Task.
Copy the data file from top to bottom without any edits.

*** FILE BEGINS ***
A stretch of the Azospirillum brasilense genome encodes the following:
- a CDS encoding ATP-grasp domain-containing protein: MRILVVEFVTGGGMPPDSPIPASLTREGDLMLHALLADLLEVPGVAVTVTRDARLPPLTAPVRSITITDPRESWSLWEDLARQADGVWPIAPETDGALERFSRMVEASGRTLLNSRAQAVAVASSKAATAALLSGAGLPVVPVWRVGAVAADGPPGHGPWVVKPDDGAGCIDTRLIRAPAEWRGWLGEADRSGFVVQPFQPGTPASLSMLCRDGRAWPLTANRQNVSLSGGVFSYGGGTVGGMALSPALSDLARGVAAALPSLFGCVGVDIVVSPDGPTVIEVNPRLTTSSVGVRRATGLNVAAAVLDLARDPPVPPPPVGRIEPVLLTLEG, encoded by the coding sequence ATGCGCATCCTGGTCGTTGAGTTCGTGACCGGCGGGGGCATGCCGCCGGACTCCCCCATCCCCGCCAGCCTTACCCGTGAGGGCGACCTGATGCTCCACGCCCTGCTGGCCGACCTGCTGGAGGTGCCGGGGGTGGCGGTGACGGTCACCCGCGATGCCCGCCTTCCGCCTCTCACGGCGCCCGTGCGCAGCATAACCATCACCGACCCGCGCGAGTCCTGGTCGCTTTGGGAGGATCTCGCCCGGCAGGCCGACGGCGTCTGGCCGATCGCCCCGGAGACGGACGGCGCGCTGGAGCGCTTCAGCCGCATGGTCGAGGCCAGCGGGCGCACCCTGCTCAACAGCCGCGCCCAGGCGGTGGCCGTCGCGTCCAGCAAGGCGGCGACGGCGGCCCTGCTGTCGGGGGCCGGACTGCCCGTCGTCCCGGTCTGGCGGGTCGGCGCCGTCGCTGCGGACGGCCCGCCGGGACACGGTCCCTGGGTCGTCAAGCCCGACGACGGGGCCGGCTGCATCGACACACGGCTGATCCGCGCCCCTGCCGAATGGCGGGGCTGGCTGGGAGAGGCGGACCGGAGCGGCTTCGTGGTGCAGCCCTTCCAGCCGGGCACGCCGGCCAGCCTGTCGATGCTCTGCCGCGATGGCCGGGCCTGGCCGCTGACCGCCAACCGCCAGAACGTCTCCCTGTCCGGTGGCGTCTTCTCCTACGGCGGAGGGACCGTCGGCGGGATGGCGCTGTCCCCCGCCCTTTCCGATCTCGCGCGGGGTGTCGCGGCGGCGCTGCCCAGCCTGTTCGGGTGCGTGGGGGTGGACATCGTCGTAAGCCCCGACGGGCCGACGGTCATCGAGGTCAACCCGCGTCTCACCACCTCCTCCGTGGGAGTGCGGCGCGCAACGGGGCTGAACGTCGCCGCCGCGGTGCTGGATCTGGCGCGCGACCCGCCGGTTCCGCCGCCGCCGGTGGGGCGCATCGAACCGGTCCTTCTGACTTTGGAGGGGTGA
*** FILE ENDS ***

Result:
A stretch of the Azospirillum brasilense genome encodes the following:
- a CDS encoding ATP-grasp domain-containing protein: MRILVVEFVTGGGMPPDSPIPASLTREGDLMLHALLADLLEVPGVAVTVTRDARLPPLTAPVRSITITDPRESWSLWEDLARQADGVWPIAPETDGALERFSRMVEASGRTLLNSRAQAVAVASSKAATAALLSGAGLPVVPVWRVGAVAADGPPGHGPWVVKPDDGAGCIDTRLIRAPAEWRGWLGEADRSGFVVQPFQPGTPASLSMLCRDGRAWPLTANRQNVSLSGGVFSYGGGTVGGMALSPALSDLARGVAAALPSLFGCVGVDIVVSPDGPTVIEVNPRLTTSSVGVRRATGLNVAAAVLDLARDPPVPPPPVGRIEPVLLTLEG, encoded by the coding sequence ATGCGCATCCTGGTCGTTGAGTTCGTGACCGGCGGGGGCATGCCGCCGGACTCCCCCATCCCCGCCAGCCTTACCCGTGAGGGCGACCTGATGCTCCACGCCCTGCTGGCCGACCTGCTGGAGGTGCCGGGGGTGGCGGTGACGGTCACCCGCGATGCCCGCCTTCCGCCTCTCACGGCGCCCGTGCGCAGCATAACCATCACCGACCCGCGCGAGTCCTGGTCGCTTTGGGAGGATCTCGCCCGGCAGGCCGACGGCGTCTGGCCGATCGCCCCGGAGACGGACGGCGCGCTGGAGCGCTTCAGCCGCATGGTCGAGGCCAGCGGGCGCACCCTGCTCAACAGCCGCGCCCAGGCGGTGGCCGTCGCGTCCAGCAAGGCGGCGACGGCGGCCCTGCTGTCGGGGGCCGGACTGCCCGTCGTCCCGGTCTGGCGGGTCGGCGCCGTCGCTGCGGACGGCCCGCCGGGACACGGTCCCTGGGTCGTCAAGCCCGACGACGGGGCCGGCTGCATCGACACACGGCTGATCCGCGCCCCTGCCGAATGGCGGGGCTGGCTGGGAGAGGCGGACCGGAGCGGCTTCGTGGTGCAGCCCTTCCAGCCGGGCACGCCGGCCAGCCTGTCGATGCTCTGCCGCGATGGCCGGGCCTGGCCGCTGACCGCCAACCGCCAGAACGTCTCCCTGTCCGGTGGCGTCTTCTCCTACGGCGGAGGGACCGTCGGCGGGATGGCGCTGTCCCCCGCCCTTTCCGATCTCGCGCGGGGTGTCGCGGCGGCGCTGCCCAGCCTGTTCGGGTGCGTGGGGGTGGACATCGTCGTAAGCCCCGACGGGCCGACGGTCATCGAGGTCAACCCGCGTCTCACCACCTCCTCCGTGGGAGTGCGGCGCGCAACGGGGCTGAACGTCGCCGCCGCGGTGCTGGATCTGGCGCGCGACCCGCCGGTTCCGCCGCCGCCGGTGGGGCGCATCGAACCGGTCCTTCTGACTTTGGAGGGGTGA